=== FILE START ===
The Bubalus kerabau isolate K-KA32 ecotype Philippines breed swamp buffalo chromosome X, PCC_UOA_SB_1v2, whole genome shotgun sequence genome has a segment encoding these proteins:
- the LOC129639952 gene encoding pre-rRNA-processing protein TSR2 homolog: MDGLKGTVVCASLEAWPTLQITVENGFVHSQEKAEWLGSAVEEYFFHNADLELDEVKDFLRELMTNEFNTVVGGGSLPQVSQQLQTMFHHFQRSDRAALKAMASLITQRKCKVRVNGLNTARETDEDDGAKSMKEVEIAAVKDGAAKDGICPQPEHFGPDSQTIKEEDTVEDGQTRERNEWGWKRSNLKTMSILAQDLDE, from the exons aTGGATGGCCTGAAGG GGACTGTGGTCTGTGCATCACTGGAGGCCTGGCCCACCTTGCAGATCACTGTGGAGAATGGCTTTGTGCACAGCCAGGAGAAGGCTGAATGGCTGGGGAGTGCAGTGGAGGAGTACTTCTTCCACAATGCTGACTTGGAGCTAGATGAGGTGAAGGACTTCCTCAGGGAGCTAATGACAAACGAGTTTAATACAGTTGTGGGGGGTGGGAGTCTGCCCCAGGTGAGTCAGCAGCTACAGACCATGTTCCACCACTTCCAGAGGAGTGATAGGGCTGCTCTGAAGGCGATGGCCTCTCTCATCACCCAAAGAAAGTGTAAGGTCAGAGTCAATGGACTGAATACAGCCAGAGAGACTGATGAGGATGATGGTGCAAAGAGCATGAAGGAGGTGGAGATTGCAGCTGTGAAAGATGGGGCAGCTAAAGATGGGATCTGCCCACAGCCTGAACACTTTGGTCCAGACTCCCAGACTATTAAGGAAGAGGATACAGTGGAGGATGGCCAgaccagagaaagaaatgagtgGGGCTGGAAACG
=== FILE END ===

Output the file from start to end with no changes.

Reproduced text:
The Bubalus kerabau isolate K-KA32 ecotype Philippines breed swamp buffalo chromosome X, PCC_UOA_SB_1v2, whole genome shotgun sequence genome has a segment encoding these proteins:
- the LOC129639952 gene encoding pre-rRNA-processing protein TSR2 homolog: MDGLKGTVVCASLEAWPTLQITVENGFVHSQEKAEWLGSAVEEYFFHNADLELDEVKDFLRELMTNEFNTVVGGGSLPQVSQQLQTMFHHFQRSDRAALKAMASLITQRKCKVRVNGLNTARETDEDDGAKSMKEVEIAAVKDGAAKDGICPQPEHFGPDSQTIKEEDTVEDGQTRERNEWGWKRSNLKTMSILAQDLDE, from the exons aTGGATGGCCTGAAGG GGACTGTGGTCTGTGCATCACTGGAGGCCTGGCCCACCTTGCAGATCACTGTGGAGAATGGCTTTGTGCACAGCCAGGAGAAGGCTGAATGGCTGGGGAGTGCAGTGGAGGAGTACTTCTTCCACAATGCTGACTTGGAGCTAGATGAGGTGAAGGACTTCCTCAGGGAGCTAATGACAAACGAGTTTAATACAGTTGTGGGGGGTGGGAGTCTGCCCCAGGTGAGTCAGCAGCTACAGACCATGTTCCACCACTTCCAGAGGAGTGATAGGGCTGCTCTGAAGGCGATGGCCTCTCTCATCACCCAAAGAAAGTGTAAGGTCAGAGTCAATGGACTGAATACAGCCAGAGAGACTGATGAGGATGATGGTGCAAAGAGCATGAAGGAGGTGGAGATTGCAGCTGTGAAAGATGGGGCAGCTAAAGATGGGATCTGCCCACAGCCTGAACACTTTGGTCCAGACTCCCAGACTATTAAGGAAGAGGATACAGTGGAGGATGGCCAgaccagagaaagaaatgagtgGGGCTGGAAACG